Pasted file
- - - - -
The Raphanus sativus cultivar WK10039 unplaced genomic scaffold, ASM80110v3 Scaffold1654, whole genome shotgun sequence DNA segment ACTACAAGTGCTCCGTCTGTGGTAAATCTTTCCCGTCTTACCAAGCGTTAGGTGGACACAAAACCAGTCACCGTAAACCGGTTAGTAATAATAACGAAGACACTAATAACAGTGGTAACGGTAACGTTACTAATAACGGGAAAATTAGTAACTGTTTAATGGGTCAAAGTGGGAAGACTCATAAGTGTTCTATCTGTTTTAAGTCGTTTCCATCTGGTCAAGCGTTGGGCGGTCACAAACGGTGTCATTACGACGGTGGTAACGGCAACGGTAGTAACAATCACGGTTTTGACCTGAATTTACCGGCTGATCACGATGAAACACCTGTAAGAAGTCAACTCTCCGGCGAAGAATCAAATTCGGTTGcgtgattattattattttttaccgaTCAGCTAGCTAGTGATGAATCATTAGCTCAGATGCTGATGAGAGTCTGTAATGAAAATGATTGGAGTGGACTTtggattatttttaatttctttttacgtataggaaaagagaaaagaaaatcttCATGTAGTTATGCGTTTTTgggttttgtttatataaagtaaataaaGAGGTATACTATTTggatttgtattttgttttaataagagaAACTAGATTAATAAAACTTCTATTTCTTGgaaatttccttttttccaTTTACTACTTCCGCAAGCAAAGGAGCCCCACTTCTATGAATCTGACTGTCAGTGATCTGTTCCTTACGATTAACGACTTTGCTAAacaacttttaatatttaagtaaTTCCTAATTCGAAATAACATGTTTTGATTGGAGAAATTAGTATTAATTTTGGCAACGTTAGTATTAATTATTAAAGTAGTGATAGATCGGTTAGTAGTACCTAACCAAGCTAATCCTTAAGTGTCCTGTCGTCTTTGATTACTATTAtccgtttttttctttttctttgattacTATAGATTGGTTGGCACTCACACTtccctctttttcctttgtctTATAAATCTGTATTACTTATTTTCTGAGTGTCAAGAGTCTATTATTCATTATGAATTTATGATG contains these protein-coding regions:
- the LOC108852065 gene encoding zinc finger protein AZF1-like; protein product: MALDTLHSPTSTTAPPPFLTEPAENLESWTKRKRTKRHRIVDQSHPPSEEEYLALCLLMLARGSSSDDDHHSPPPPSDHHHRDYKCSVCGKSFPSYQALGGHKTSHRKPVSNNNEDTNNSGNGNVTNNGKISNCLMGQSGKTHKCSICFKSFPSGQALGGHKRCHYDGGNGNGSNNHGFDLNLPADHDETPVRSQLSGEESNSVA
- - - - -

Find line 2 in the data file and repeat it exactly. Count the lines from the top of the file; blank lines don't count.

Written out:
- the LOC108852065 gene encoding zinc finger protein AZF1-like; protein product: MALDTLHSPTSTTAPPPFLTEPAENLESWTKRKRTKRHRIVDQSHPPSEEEYLALCLLMLARGSSSDDDHHSPPPPSDHHHRDYKCSVCGKSFPSYQALGGHKTSHRKPVSNNNEDTNNSGNGNVTNNGKISNCLMGQSGKTHKCSICFKSFPSGQALGGHKRCHYDGGNGNGSNNHGFDLNLPADHDETPVRSQLSGEESNSVA